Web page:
March 2017 saw France pass a new law related to due diligence, le devoir de vigilance. It requires large companies to disclose harms and lessen risks in their entire global supply chains. It has major implications for the environment, health, and human rights, said Mighty Earth.
On the law’s two year anniversary, the US campaigners joined NGOs, France Nature Environnement, a coalition of French grass-root environmental groups, and Sherpa in Paris to launch a report about supermarkets, food service groups, animal feed, and the meat and dairy industry’s compliance with the law.
The French government also adopted, in November 2018, a national strategy to combat imported deforestation, a policy that aims, by 2030, to put an end to deforestation caused by importing unsustainable forest and agricultural products.
Twenty of the largest soy-consuming companies in France such as Avril, which owns leading French feed company, Sanders, as well as others like Leclerc, Burger King, Sodexo were ranked in a scorecard, as part of that report. While some companies have taken initial steps to disclose their risk, such as Carrefour, a large number are failing to comply with the law, said the activists.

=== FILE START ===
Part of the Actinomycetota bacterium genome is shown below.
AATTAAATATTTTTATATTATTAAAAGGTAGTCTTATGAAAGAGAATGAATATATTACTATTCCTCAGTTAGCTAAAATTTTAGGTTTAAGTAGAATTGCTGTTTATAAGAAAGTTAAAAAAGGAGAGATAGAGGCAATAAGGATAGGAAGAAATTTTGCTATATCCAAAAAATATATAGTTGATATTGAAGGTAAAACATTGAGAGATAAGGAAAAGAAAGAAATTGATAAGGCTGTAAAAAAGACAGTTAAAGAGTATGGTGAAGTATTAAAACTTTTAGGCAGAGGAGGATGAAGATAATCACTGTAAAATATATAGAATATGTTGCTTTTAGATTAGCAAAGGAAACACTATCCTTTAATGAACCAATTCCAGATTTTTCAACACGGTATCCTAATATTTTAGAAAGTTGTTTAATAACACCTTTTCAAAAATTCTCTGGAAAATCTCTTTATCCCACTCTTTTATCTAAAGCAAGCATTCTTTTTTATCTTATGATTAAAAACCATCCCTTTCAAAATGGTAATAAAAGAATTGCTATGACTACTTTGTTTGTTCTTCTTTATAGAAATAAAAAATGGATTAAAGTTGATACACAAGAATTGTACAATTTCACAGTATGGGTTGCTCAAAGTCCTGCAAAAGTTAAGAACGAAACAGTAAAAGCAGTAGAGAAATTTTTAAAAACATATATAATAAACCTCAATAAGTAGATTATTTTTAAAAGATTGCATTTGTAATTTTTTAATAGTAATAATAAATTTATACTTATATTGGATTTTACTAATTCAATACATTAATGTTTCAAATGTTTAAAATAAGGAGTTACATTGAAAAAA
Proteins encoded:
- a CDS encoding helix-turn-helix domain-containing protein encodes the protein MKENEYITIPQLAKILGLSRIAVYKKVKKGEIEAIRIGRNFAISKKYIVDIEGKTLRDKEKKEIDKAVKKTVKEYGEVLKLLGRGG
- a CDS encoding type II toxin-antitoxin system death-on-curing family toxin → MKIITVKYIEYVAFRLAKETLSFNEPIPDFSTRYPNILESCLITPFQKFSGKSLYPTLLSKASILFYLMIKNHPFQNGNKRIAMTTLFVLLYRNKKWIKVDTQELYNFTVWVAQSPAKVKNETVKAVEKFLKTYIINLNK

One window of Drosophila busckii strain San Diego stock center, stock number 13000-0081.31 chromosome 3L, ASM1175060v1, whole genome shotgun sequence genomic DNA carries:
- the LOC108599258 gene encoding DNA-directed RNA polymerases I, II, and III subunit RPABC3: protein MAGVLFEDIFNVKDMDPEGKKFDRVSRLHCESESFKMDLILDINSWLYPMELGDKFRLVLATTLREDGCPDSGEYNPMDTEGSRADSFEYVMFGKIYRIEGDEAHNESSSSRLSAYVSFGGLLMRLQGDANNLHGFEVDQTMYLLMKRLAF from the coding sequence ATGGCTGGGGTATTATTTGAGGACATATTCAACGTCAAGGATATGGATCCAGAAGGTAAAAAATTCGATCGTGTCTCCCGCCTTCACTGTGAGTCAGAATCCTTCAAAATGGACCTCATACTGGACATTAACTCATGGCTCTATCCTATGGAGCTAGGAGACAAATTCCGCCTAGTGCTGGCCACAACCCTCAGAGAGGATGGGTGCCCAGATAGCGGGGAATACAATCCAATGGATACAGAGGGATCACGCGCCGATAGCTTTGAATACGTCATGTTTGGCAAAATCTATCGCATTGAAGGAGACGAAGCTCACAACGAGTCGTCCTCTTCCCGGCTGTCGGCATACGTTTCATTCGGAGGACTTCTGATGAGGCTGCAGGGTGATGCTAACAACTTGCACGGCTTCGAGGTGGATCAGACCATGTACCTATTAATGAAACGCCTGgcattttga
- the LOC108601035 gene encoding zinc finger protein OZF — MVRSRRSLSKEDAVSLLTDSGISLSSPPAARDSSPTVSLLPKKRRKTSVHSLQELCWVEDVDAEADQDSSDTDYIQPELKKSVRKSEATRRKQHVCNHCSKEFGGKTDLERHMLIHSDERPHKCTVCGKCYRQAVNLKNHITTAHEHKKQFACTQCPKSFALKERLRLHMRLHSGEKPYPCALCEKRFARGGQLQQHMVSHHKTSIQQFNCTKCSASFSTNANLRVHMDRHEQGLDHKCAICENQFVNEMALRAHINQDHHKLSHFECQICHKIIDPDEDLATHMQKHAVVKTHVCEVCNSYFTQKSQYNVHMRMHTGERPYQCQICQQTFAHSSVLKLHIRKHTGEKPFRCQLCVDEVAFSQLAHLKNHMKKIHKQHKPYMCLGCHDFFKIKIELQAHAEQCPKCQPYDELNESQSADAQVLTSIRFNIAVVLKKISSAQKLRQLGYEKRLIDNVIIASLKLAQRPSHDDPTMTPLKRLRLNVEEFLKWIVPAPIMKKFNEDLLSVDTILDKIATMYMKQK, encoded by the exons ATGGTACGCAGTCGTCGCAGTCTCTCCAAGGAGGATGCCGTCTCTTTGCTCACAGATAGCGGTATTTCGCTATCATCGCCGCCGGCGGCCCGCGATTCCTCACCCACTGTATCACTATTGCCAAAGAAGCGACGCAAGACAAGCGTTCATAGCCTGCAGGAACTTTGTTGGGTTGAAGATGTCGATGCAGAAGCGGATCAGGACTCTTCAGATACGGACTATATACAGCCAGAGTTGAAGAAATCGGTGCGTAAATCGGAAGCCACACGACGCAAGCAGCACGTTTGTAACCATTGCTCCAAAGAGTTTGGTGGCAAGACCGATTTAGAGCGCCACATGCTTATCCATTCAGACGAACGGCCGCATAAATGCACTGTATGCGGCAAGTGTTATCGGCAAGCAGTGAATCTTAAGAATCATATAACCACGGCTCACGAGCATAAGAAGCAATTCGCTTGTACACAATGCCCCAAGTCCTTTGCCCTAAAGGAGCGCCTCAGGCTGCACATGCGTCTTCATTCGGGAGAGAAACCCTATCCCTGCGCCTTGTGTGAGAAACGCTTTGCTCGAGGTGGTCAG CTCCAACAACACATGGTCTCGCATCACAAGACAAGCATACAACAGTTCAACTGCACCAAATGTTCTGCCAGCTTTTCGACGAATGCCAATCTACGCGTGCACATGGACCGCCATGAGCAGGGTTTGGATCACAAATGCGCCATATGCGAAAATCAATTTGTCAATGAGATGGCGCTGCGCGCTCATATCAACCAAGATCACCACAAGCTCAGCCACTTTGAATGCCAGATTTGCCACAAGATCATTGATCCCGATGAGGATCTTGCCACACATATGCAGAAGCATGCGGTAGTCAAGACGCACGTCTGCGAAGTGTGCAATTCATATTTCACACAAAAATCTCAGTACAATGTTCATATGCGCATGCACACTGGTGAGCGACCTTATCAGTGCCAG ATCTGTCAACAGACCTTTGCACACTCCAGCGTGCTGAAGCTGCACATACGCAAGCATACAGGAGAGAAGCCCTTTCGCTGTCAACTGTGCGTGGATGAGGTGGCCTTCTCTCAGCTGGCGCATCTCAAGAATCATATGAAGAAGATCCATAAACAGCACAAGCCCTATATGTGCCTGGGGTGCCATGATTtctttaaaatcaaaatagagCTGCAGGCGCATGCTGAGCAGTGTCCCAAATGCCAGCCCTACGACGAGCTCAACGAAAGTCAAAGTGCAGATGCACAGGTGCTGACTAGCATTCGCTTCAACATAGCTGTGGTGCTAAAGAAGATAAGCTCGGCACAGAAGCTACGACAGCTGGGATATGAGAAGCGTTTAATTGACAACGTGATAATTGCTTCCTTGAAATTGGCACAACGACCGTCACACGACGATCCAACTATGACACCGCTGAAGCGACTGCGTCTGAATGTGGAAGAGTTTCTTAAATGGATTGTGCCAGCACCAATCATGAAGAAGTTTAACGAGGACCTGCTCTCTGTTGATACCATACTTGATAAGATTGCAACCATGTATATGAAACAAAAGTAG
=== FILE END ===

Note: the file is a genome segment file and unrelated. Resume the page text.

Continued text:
Background to scorecard
Etelle Higonnet, senior advisor, Mighty Earth, gave us the low down on the campaign.
She said, evidently, the original impetus for the report was this new piece of legislation, which Mighty Earth believes is a cut above similar laws elsewhere, such as the Modern Slavery Act in the UK and the Transparency in Supply Chains Act in California. It is quite specific on responsibility, and obliges companies to identify, mitigate and compensate for the harms in their supply chain, all the way down.
Prior to the legislation being enacted, the US campaigners met up with the French groups behind it, the advocates and champions on the civil society front who were mobilizing parliamentarians and engaging with the media.